At BP, grief counselors have been available since the first day of the accident for emergency responders, employees and contractors, Stephens said.

By Monday, 16 counselors were meeting with employees and contractors.

The refinery is encouraging its contractors and employees to meet with the experts either alone or in a group.

BP's management team will have a group session today with counselors, he said.

Stephens said he hasn't seen a counselor himself but he can see that coming soon.

"Like so many, I've been so busy I have delayed some of that grief, but sometimes you have to let go," he said.

McDougall said employees often feel guilt following an accident that they could have prevented it or that they didn't say goodbye in the morning or that they had an argument with someone who was killed or injured. Sometimes they feel guilty because they're alive.

"Fatalities make people feel very reflective," said McDougall. "I encourage them to live today and enjoy the day and not live in the past or the future."

Initially, everyone seems to be on autopilot going through the interviews, the investigations and the funerals, he said. But some of the hardest times are three to four weeks after the accident, when things go back to "normal."

Part of his job is to tell workers what to expect that they'll feel sad and may cry for no apparent reason or may have dreams in which they "can't stop the movie."

McDougall estimates that 30 percent of the BP workers he has counseled were not at the plant at the time of the explosion. It can awaken things that happened five years ago, such as a car accident.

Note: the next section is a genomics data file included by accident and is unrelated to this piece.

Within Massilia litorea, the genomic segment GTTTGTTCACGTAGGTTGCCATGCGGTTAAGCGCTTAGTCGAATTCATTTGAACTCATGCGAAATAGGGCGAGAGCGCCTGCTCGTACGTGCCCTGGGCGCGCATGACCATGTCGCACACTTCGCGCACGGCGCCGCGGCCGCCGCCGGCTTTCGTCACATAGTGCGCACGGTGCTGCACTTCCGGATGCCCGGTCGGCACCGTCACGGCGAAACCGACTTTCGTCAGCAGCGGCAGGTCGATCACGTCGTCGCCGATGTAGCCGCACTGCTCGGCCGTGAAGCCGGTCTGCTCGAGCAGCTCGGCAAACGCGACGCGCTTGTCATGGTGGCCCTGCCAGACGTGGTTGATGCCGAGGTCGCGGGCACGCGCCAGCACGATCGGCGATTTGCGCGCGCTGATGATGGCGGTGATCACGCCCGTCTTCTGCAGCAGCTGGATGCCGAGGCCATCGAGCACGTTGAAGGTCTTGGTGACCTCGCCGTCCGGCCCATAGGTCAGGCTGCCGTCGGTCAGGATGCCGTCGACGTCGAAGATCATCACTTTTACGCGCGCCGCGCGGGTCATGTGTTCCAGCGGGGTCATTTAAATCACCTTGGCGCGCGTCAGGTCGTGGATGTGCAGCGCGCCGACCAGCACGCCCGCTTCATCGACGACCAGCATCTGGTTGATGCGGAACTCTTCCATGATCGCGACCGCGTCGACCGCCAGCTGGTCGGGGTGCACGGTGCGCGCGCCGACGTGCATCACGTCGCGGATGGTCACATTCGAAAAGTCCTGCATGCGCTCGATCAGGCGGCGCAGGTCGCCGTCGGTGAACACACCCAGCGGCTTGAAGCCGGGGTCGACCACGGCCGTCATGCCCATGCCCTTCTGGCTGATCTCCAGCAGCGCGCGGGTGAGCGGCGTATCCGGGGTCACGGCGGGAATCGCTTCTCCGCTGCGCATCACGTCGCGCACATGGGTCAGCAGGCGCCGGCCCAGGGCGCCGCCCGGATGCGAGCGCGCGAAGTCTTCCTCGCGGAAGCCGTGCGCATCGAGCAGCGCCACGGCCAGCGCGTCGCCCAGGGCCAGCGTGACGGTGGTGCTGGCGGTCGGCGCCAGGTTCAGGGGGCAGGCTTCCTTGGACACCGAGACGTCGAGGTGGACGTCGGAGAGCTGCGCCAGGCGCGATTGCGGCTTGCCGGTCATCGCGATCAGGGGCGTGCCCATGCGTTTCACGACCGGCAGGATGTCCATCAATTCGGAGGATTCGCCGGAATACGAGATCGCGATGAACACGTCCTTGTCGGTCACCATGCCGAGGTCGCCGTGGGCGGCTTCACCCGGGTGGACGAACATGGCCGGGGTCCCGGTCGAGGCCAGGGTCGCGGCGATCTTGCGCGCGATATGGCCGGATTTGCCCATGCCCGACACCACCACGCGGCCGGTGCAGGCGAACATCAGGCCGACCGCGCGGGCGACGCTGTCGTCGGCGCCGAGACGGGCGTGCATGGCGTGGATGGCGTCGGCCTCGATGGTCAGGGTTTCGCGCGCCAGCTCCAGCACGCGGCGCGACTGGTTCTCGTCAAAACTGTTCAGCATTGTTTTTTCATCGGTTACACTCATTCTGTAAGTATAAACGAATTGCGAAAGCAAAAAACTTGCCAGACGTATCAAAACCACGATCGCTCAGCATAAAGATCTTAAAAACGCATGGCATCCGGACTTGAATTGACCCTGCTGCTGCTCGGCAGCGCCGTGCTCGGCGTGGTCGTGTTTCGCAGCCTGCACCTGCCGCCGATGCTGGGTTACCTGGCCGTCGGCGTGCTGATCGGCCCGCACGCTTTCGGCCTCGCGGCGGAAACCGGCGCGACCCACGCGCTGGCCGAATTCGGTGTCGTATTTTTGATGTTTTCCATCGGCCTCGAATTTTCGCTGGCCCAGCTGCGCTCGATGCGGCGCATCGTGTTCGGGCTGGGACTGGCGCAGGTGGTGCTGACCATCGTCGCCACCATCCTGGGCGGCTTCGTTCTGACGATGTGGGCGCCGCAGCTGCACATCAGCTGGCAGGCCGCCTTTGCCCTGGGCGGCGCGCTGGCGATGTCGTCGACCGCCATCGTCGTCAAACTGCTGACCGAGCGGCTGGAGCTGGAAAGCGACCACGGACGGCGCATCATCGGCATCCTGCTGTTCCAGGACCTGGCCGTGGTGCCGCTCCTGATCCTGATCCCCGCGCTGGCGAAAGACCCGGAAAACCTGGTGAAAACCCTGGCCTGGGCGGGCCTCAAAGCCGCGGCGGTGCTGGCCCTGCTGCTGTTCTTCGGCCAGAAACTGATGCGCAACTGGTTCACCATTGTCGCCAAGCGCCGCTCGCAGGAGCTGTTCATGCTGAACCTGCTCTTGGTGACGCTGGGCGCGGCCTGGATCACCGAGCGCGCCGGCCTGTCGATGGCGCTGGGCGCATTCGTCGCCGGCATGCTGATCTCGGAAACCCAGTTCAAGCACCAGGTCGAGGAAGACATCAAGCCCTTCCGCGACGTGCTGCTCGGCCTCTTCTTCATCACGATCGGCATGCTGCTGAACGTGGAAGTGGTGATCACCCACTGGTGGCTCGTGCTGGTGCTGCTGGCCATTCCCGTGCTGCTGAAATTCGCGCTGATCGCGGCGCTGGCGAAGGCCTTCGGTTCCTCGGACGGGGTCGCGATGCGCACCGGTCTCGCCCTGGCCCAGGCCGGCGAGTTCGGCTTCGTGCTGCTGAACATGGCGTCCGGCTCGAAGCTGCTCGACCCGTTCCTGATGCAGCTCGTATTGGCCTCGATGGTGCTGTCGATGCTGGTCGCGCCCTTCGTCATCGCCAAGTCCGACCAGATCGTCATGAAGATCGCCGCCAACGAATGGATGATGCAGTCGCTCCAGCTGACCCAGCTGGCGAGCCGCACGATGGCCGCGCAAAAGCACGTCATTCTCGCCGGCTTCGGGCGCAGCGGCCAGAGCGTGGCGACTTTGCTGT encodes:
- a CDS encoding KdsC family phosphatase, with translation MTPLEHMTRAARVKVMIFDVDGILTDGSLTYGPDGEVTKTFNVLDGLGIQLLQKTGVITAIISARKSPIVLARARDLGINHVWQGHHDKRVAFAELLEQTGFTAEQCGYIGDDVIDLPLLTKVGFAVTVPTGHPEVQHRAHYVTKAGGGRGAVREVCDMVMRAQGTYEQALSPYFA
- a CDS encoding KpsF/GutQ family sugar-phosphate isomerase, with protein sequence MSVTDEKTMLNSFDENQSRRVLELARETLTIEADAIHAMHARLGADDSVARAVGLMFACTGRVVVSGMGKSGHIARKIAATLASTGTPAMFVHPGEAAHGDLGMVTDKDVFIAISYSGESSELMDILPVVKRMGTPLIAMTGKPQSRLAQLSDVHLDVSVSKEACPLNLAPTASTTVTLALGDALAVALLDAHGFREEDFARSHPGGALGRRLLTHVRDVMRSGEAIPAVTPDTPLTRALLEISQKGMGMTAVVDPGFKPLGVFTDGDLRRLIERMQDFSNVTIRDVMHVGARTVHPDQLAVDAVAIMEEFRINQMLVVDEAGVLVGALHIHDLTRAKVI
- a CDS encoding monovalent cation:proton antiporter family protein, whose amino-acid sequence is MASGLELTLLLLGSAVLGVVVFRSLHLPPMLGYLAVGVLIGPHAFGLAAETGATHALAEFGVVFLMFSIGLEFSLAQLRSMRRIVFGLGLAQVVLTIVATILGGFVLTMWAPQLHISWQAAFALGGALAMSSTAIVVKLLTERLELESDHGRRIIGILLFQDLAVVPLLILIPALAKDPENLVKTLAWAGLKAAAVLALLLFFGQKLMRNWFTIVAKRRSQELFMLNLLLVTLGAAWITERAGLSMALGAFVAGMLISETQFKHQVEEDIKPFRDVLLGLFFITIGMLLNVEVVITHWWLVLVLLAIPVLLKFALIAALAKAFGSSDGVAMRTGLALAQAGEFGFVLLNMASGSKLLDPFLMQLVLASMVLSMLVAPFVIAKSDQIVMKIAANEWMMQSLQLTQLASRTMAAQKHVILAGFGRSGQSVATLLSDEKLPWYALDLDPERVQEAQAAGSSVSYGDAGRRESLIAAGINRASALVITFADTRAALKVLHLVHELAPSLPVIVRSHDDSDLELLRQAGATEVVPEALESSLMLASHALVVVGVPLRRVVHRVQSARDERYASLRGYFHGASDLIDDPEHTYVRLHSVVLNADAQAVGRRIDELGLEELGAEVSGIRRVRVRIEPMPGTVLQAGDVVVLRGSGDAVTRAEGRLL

A growing trend

There's a growing awareness among companies that grief counseling is the appropriate thing to do either following a catastrophe or when a long-term employee dies of natural causes, said Kenneth Collins, a workplace consultant on mental health issues in Orinda, Calif.

It's a natural, widespread response following the Sept. 11 terrorist attacks that employers need to deal with the mental health of their workers, Collins said.

People need to discuss the tragedy and process it, he said. Typically, their first thought is that it's unbelievable. It usually takes a day or two before the reality sinks in.

Group sessions can be an advantage, he said.

"It's very, very powerful to talk about a person and what that person meant to them," he said.

It's like a memorial service but more psychological than religious, he said.


 Copyright 2005 Houston Chronicle